There’s been a lot of brouhaha about self-publishing lately, with the success stories of Joe Konrath, Barry Eisler, Amanda Hocking, and John Locke being tossed around the Internet like a wedding dance video. But is self-publishing for you? Back in June, when I met with Smashwords founder Mark Coker, he had recently been quoted in the Washington Post saying, “We have less than 50 people who are making more than $50,000 per year. We have a lot who don’t sell a single book.” One author, whose income was quoted in an SF Gate article as being “closer in sales to the average Smashwords author than he is to a Hocking or [Stephanie] McAfee,” said he made about $500 per quarter, or about $2000 a year. Not exactly millions. But those numbers are rising, and more and more authors—either because they’ve had it with rejections from agents and publishers or because they want full control over their books—are going the e-book route. If you think you’re ready to take the plunge, here are ten steps you need to follow in order to become an e-author success.
1. Write a damn good book.
No matter how much marketing you do, your book will not sell if it’s not well written. Join a writer’s group, find a critique partner, enroll in an MFA program, attend writers’ conferences and retreats—do whatever you have to do to learn your craft and write, write, write.
2. Be prepared to work your arse off.
You think it’s difficult to keep up with Twitter and Facebook and blogging now? Self-pubbed authors are doing triple what most of us are doing. Here are a few blog posts about how much work goes into self-publishing (Thanks to Nathan Bransford for these links.)
First we have Cory Doctorow who, after traditionally publishing several books, decided to self-publish his collection of short stories. “I dramatically underestimated how much work this would be. It’s not impossible, and it’s not horrible work – it’s challenging, exciting stuff, but it’s incredibly time consuming and it can be tough (and expensive).”
Next we have Amanda Hocking on why she decided to go with a traditional publisher after her mega-success as a self-published author. In addition to wanting to spend less time marketing and more time writing, Hocking said in a recent blog post: “With St. Martin’s, I would be able to produce a better quality product that would be more accessible to readers, and I would have the support of a house behind me to help take of some of the strain I’ve been under so I can focus on writing more books.”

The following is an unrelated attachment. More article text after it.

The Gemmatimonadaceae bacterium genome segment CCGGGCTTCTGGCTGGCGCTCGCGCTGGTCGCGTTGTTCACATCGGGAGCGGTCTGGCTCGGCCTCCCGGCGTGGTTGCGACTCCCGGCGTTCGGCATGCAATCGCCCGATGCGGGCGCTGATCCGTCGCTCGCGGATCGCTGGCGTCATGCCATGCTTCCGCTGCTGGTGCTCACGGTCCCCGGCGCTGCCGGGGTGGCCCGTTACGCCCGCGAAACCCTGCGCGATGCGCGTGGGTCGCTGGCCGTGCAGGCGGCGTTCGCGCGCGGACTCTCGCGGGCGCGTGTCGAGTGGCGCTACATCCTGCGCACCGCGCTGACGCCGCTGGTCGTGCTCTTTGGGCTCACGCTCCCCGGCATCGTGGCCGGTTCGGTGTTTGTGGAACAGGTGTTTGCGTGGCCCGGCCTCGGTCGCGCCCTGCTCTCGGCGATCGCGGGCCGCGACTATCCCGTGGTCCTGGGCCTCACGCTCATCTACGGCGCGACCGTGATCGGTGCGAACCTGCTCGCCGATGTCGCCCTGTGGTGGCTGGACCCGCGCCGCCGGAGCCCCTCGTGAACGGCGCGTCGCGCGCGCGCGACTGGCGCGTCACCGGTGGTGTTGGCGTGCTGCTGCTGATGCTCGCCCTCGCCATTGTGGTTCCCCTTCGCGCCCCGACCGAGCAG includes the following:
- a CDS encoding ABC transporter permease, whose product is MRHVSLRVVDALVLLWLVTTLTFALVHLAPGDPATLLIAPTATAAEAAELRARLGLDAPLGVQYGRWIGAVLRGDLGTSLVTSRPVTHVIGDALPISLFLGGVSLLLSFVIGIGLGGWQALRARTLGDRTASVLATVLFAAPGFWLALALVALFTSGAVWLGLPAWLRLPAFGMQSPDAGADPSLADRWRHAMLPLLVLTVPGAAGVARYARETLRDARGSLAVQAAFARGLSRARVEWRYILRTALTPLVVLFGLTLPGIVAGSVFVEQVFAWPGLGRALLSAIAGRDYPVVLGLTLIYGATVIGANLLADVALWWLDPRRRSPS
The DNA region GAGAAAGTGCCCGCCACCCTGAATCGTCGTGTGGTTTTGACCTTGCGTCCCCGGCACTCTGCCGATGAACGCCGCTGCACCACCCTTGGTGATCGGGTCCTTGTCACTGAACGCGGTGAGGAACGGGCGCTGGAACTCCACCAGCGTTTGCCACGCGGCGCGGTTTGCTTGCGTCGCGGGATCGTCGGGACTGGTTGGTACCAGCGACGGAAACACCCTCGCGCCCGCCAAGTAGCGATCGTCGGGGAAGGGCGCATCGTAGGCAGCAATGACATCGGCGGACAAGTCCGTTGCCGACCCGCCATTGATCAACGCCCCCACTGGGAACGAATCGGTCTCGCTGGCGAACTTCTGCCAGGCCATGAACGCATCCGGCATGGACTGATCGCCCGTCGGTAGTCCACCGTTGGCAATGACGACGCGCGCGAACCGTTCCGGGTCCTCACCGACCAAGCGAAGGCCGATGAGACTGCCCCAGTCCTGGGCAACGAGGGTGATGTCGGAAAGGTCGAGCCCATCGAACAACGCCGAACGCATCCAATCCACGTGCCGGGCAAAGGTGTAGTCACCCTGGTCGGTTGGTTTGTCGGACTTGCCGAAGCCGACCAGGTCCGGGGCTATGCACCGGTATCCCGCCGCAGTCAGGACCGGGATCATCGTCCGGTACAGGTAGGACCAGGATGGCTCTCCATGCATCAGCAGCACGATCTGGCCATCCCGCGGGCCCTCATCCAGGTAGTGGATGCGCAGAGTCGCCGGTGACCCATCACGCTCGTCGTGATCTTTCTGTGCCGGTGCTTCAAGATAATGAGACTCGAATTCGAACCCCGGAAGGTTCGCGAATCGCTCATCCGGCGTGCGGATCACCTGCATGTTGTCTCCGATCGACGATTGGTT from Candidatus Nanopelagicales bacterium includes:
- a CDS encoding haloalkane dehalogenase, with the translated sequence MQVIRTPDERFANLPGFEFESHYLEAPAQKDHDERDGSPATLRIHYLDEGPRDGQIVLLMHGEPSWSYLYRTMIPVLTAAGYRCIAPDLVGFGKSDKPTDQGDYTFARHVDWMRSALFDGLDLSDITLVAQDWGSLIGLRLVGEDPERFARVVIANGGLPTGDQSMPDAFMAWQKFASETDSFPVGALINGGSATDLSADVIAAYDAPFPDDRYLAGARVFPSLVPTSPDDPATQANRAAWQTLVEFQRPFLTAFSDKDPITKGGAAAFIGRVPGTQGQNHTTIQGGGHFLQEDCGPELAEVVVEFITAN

And finally, author and former literary agent Nathan Bransford on why he chose a traditional publisher despite his huge blog and Twitter followings: “My editor is amazing … I don’t have time to be a self-published author … Print is still where it’s at, especially for children’s books … I appreciate Penguin’s cachet … an advance … and … I believe in the traditional publishing process.”
There is even a hilarious video about the self-pubbed authors lament.
And yet there are people who firmly believe that self-publishing is the only way to go, like Mark Williams over at Mark Williams International, who blogs frequently about self-publishing. And maybe he’s right. Time will tell.
3. Know that although most successful self-published authors today are genre writers, memoirists and literary novelists may be the e-books stars of the future.
What do Joe Konrath, Barry Eisler, Amanda Hocking, John Locke, and H.P. Mallory all have in common besides being mega-successful self-published authors? They all write genre, which is to say fantasy, sci-fi, romance, thrillers, etc. However, as Nathan Bransford pointed out today, that doesn’t mean that memoir and literary fiction writers cannot self-publish, too. A few examples are C.Y. Gopinath’s The Book of Answers, Jim Hanas’s Why They Cried, and Dawn Tripp’s Game of Secrets. Like Bransford says, we should keep on eye on The Millions, HTMLGiant, and Bookslut for more.
4. Hire a freelance editor and book designer.
If you do decide to self-publish, you should hire a freelance editor (even if you have excellent editing skills yourself) and book designer, so that your book is as professional as it would be if it were published by one of the Big 6. It’s important that your prose be as well written and typo-free as possible if you want to stand a chance against the gazillions of other books out there. And people do judge books by their covers, even e-books. H.P. Mallory says in her e-book How I Sold 200,000 E-Books, “Customers absolutely judge books by their covers—my readers tell me all the time that they first took a chance on my books because they were attracted by the covers.” Mallory’s covers are FANTASTIC, but unless you have a lot of design and PhotoShop experience, you should hire a professional cover designer.